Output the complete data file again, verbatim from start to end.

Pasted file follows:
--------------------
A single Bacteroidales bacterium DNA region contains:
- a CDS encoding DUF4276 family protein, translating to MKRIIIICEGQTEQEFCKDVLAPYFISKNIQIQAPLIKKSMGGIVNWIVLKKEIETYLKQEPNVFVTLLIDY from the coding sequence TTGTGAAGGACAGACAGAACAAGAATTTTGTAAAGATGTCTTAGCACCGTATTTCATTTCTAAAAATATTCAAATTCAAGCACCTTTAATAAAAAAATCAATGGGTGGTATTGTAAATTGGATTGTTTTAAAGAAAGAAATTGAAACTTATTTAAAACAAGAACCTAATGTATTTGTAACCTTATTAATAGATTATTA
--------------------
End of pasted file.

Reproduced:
A single Bacteroidales bacterium DNA region contains:
- a CDS encoding DUF4276 family protein, translating to MKRIIIICEGQTEQEFCKDVLAPYFISKNIQIQAPLIKKSMGGIVNWIVLKKEIETYLKQEPNVFVTLLIDY from the coding sequence TTGTGAAGGACAGACAGAACAAGAATTTTGTAAAGATGTCTTAGCACCGTATTTCATTTCTAAAAATATTCAAATTCAAGCACCTTTAATAAAAAAATCAATGGGTGGTATTGTAAATTGGATTGTTTTAAAGAAAGAAATTGAAACTTATTTAAAACAAGAACCTAATGTATTTGTAACCTTATTAATAGATTATTA